What’s ‘Inappropriate’ Touching at Work? — Business Management Daily: Free Reports on Human Resources, Employment Law, Office Management, Office Communication, Office Technology and Small Business Tax Business Management Daily
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What’s ‘Inappropriate’ Touching at Work?

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in Your Office Coach

Question: What kind of touching is considered “inappropriate” at work? I don’t mean sexual contact, but simply an occasional pat on the arm or a hand on someone’s back. One of our managers, who is naturally gregarious, received a formal complaint about this kind of touching. The complaining person never said before that she was offended, so how was he to know? My own management style has been described as warm and “touchy-feely.” Should I start being more careful? -- Concerned

Marie's answer: Generally speaking, touching people at work is a bad idea. Unless physical contact is part of the job—as with doctors, hair stylists or massage therapists—it’s best to keep your hands to yourself. Here’s why:

  • Without psychic powers, you can’t predict how someone will react to a friendly pat. Outgoing people often view casual touches as warm and caring. But more reserved folks may regard any physical contact as intrusive and an invasion of their personal space.
  • Managers must be especially vigilant about potentially offensive behavior.  Because you hold a position of power, employees may feel obligated to quietly endure actions which they find distasteful. 
  • If your good-natured hugs and touches are misinterpreted as sexual overtures, you might find yourself slapped with an unexpected harassment charge. Both you and your company could then be held legally liable for your actions. (For a legal definition of sexual harassment, see the EEOC’s web site.)
  • Going forward, try to maintain your warm and personable style, but drop any behaviors that are literally “touchy-feely.”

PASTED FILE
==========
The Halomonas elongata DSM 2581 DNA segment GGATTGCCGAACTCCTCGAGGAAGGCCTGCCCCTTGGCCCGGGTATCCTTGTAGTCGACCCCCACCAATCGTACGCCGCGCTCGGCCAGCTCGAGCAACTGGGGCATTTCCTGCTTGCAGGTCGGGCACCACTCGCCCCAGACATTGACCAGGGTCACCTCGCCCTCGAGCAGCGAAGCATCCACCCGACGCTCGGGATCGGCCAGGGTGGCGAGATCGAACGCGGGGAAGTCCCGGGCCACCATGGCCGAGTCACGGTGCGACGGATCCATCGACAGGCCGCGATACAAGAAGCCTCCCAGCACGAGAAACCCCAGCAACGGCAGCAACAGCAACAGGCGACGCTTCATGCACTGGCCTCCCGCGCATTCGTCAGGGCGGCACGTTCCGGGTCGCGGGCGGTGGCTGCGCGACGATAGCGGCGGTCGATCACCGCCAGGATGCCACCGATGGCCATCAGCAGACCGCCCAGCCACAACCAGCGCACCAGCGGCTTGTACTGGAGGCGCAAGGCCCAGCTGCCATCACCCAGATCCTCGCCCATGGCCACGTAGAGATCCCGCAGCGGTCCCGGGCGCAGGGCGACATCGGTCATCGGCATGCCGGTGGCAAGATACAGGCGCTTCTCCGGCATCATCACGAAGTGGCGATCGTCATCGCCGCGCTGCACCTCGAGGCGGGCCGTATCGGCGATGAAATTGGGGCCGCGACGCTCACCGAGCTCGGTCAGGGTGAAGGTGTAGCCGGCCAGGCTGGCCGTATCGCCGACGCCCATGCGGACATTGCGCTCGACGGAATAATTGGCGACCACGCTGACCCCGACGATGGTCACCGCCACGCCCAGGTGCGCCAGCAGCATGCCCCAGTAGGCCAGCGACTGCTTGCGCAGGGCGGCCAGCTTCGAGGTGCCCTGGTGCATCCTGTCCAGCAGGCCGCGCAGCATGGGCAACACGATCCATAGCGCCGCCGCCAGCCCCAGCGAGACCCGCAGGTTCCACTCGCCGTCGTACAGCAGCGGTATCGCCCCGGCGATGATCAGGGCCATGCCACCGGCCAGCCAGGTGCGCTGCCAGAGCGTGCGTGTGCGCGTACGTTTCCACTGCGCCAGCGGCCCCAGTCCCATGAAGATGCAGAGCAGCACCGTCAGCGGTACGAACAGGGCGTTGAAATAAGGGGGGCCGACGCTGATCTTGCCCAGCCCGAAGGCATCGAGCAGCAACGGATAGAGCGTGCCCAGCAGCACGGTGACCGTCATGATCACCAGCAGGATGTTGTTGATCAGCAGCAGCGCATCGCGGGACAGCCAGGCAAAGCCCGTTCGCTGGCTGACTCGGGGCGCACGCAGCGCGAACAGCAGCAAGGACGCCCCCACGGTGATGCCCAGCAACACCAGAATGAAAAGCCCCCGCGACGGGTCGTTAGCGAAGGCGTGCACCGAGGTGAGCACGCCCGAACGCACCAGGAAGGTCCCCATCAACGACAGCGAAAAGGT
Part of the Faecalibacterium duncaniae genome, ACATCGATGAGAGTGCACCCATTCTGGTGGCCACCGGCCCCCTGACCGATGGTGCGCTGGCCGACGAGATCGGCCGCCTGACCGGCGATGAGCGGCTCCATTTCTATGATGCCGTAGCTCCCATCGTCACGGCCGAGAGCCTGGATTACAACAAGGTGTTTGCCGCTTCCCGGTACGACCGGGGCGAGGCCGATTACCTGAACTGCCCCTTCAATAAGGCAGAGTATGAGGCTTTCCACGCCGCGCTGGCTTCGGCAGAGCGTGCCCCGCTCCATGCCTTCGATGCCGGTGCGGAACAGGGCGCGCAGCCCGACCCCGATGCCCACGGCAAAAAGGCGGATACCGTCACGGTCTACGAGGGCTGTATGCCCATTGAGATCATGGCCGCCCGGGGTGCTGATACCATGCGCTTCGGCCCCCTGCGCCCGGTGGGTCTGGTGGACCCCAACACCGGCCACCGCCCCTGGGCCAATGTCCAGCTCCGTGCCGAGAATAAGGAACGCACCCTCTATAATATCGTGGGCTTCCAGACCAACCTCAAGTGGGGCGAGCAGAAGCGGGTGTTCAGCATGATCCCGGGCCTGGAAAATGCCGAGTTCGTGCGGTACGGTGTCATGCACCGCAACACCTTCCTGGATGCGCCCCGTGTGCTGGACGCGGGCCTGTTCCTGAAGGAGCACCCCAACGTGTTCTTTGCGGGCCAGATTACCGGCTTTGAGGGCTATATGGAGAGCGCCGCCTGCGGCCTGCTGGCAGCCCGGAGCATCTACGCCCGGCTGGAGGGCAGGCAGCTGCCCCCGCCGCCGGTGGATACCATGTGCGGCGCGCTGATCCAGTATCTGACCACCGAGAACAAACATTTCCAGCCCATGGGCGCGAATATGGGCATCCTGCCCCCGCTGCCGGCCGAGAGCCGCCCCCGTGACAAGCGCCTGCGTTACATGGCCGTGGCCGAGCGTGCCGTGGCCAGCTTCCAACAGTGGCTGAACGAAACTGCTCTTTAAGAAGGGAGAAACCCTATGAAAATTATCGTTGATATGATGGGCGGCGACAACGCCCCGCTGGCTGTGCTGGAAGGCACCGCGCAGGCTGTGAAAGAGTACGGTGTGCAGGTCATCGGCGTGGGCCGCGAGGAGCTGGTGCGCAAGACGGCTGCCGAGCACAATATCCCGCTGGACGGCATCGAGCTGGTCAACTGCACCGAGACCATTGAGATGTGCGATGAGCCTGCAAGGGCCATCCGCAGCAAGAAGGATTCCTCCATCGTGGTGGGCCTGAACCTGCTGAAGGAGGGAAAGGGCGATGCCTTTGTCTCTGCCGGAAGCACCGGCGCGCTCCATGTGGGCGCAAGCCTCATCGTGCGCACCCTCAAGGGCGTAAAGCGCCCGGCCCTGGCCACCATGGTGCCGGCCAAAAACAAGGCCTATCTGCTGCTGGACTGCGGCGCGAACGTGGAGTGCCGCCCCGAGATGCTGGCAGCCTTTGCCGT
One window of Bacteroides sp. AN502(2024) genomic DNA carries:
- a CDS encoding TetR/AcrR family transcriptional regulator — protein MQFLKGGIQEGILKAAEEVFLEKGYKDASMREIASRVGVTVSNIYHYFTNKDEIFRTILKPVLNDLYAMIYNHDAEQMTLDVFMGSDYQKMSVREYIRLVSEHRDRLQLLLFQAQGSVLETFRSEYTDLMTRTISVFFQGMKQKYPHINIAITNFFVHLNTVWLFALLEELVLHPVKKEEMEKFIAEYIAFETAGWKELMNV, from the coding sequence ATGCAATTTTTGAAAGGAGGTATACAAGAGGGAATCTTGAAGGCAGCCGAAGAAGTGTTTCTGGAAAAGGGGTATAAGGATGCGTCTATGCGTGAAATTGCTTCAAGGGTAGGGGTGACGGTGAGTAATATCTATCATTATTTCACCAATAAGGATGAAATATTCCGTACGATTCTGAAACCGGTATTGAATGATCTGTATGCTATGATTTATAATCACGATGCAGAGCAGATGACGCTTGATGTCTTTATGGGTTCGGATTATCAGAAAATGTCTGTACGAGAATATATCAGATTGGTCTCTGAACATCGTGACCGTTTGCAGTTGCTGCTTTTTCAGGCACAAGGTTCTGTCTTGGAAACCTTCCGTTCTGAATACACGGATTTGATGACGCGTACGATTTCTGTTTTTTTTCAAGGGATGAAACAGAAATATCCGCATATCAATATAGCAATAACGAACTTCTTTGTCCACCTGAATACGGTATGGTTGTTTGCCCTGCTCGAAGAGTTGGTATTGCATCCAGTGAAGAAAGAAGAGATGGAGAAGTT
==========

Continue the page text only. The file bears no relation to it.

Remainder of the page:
For a look at different management styles, see Do You Understand Your Boss's "Operating System"?

{ 3 comments… read them below or add one }

Rebecca December 2, 2010 at 10:26 pm

Do I think that my female supervisor putting her hand on my waist as she reaches around me for something at my cash register constitutes harassment? No. But it still makes me uncomfortable. I’m shy and I don’t want to rock the boat, so I’ll never say anything about it.


Mohan M Prasad November 18, 2009 at 12:27 am

In my books,its difficult to define and set the boundary lines on this sensitive issue .

What differentiates and distinguishes in a touch situation is the spontaneity .

Besides it’s highly a subjective matter and hence cannot be governed by universal rules.

However anyone who insists on the tough even after being told that it’s not welcome, renders him/herself to a cognizable act of questionable behaviour .

And finally, while we judge ourselves by our intent , the world judges us by our behaviour and conduct and if there is a conflict on these two at work place , our behaviours should prevail over the intent .

Never mind however rich the intent may be .

These are the golden rules of social etiquette.

” words can touch where hands cannot reach” is the old maxim.

All the best

Mohan M Prasad


Hands off mommy July 8, 2009 at 11:29 am

This should include pregnant tummies as well. From the time I announced my pregnancy, our office manager wouldn’t stop touching my tummy. She even bent over and called in to the baby. How annoying and over the line.


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